California’s economy exploded as the state emerged from a relatively brief but severe recession caused by business closures ordered by Gov. Gavin Newsom in 2020 to combat the COVID-19 pandemic.
Almost overnight, more than 2 million Californians lost their jobs and the state’s unemployment rate skyrocketed to over 16%. However, as restrictions eased, the unemployment rate slowly dropped to pre-pandemic levels, below 4%, and California employers found it increasingly difficult to fill their jobs.
The state’s ride on a dizzying economic roller coaster may not be over yet.
Inflation is reaching rates of more than 8% not seen in decades, largely as massive federal spending aimed at countering the economic impact of the pandemic has overheated the economy and disrupted the supply-demand balance.
The Federal Reserve System is rapidly raising interest rates in hopes of cooling the economy, but its “soft landing” hopes are very uncertain and there are growing fears of a recession. In a way, it becomes a self-fulfilling prophecy as employers limit hiring in anticipation of a recession and these actions trigger a decline.
As the country’s largest state, California is particularly exposed to national and global economic trends. When the US economy catches a cold, California often catches pneumonia.
Legislative budget analyst Gabe Petek warned of the state’s vulnerability last May while reviewing Gov. Gavin Newsom’s revised budget.
“It’s almost impossible to predict exactly when the next recession will hit,” Petek told the Legislature. “However, in the past certain economic indicators have given warning signs that a recession is on the horizon (and) many of these indicators are currently pointing to an increased risk of a recession within two years.”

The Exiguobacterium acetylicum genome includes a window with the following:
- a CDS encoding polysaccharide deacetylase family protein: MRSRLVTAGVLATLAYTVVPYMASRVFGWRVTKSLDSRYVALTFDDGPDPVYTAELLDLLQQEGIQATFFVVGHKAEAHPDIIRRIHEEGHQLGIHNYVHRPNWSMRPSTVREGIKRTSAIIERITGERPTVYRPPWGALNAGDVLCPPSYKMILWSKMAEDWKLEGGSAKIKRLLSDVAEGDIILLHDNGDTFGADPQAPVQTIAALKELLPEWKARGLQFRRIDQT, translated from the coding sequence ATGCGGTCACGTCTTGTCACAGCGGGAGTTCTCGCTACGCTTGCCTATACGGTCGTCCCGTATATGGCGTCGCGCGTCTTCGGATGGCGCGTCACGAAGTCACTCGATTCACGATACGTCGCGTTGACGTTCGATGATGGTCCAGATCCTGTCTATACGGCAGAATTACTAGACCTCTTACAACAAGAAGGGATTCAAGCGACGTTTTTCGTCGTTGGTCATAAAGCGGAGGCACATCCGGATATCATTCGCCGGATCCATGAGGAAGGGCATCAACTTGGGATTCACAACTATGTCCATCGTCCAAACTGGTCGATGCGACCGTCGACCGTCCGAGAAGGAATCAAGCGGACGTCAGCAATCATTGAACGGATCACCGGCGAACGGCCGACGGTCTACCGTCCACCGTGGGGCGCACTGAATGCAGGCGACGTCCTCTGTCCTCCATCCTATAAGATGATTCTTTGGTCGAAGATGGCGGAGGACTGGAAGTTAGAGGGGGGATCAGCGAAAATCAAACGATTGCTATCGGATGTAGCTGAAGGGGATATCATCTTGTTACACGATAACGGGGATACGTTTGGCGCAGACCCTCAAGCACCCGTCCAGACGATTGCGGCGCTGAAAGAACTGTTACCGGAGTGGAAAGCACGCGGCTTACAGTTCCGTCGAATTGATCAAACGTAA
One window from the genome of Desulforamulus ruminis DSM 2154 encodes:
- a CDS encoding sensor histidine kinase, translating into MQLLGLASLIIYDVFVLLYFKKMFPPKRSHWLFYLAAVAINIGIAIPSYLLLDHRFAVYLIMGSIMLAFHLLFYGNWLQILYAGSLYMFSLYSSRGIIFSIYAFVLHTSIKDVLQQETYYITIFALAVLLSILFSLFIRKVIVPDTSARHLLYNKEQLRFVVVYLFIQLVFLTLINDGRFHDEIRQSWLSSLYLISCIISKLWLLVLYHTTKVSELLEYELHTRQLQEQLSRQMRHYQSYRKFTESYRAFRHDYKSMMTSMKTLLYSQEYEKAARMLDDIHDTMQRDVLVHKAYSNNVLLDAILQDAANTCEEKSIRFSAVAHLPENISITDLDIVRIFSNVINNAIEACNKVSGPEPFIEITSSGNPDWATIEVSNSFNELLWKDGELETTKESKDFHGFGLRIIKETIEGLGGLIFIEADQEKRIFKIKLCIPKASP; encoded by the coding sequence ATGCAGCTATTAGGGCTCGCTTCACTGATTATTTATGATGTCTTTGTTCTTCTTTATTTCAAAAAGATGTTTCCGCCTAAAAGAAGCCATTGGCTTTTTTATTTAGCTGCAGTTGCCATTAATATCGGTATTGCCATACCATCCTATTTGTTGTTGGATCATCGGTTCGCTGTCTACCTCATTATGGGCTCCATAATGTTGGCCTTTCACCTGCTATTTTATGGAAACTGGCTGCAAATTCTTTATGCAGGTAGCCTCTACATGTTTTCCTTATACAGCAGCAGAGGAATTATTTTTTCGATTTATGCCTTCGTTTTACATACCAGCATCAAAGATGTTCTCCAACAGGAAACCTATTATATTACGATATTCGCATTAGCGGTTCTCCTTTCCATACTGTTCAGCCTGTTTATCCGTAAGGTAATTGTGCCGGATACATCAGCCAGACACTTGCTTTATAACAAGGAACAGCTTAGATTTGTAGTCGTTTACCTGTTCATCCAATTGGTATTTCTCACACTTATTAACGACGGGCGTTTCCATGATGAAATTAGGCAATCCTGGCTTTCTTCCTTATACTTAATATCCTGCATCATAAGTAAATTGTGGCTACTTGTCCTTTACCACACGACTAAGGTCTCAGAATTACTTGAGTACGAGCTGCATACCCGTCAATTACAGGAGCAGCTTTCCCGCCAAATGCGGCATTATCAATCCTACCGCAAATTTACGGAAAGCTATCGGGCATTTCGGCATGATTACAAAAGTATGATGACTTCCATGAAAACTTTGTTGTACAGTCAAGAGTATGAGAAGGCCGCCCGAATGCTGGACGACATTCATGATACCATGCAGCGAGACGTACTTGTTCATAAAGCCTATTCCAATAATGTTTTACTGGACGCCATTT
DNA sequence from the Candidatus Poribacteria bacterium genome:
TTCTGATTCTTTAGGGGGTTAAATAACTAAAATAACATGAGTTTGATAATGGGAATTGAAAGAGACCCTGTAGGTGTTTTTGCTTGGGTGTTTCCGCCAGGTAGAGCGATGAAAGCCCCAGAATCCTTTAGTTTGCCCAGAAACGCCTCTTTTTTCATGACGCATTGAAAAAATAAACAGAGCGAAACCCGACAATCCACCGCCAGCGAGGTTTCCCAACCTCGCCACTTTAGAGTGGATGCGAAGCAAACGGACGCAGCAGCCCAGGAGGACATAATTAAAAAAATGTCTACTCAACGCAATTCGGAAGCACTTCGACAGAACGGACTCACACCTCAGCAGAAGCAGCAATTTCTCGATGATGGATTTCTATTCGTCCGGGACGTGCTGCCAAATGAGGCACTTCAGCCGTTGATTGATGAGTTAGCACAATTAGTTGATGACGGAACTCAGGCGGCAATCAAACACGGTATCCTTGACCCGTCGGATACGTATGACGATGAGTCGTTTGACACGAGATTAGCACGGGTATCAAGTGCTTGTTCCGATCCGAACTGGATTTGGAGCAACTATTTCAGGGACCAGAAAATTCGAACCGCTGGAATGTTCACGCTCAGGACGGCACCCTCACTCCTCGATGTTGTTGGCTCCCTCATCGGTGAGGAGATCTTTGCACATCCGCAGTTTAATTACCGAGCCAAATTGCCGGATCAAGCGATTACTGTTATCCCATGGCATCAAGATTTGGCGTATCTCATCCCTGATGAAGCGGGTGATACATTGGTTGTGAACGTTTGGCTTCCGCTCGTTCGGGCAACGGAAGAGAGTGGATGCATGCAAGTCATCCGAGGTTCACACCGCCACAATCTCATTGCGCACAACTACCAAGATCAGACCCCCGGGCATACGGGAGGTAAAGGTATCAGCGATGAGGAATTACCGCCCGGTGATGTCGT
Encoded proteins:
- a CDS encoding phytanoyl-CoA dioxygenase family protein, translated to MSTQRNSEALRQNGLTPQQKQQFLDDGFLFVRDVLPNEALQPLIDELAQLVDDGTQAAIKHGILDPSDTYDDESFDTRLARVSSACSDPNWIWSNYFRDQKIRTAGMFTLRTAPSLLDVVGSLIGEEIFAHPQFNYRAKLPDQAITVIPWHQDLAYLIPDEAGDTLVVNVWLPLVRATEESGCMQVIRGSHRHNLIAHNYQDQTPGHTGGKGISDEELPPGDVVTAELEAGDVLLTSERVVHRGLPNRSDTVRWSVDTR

Citing inflation, a national slowdown in economic output, declining home sales, and other factors, Petek noted that “a similar cluster of economic conditions has occurred six times in the last five decades. Each of these six recessions has occurred within two years (and often earlier).”
However, Newsom’s budget assumed the state’s economy would continue to expand and generate billions in taxpayer dollars. Newsom boasted a nearly $100 billion surplus, and he and the Legislature vigorously found ways to spend it.
In the three months since the $308 billion budget was passed, signs of a slowdown — or perhaps the onset of a recession — have multiplied. Inflation rages on, the Federal Reserve continues to raise interest rates, the once-hot housing market has cooled, the stock market has taken a hit and California tax revenues have fallen billions of dollars short of the budget’s rosy projections.
This month, Petek released an updated and somewhat pessimistic review of the state’s economy and the likelihood of a revenue shortfall.
“At the time of our May Outlook, we warned that economic indicators were suggesting a slowdown could be on the horizon,” Petek reminded lawmakers. “Recent economic data continues to point in that direction. Consistent with this, our updated estimates suggest that revenue from the state’s “big three” taxes – personal income, sales and corporate income taxes – is more likely to fall below the Budget Act assumption of $210 billion.”
After the budget passed, the Legislature sent Newsom dozens of bills that, if signed, would add up to $30 billion in new spending. Citing that estimate, the governor has vetoed spending bills with this warning: “As our state faces lower-than-anticipated revenues in the early months of this fiscal year, it’s important to remain disciplined on spending.”
That’s a remarkable change in tone in just a few months.
Dan Walters is a columnist at CalMatters.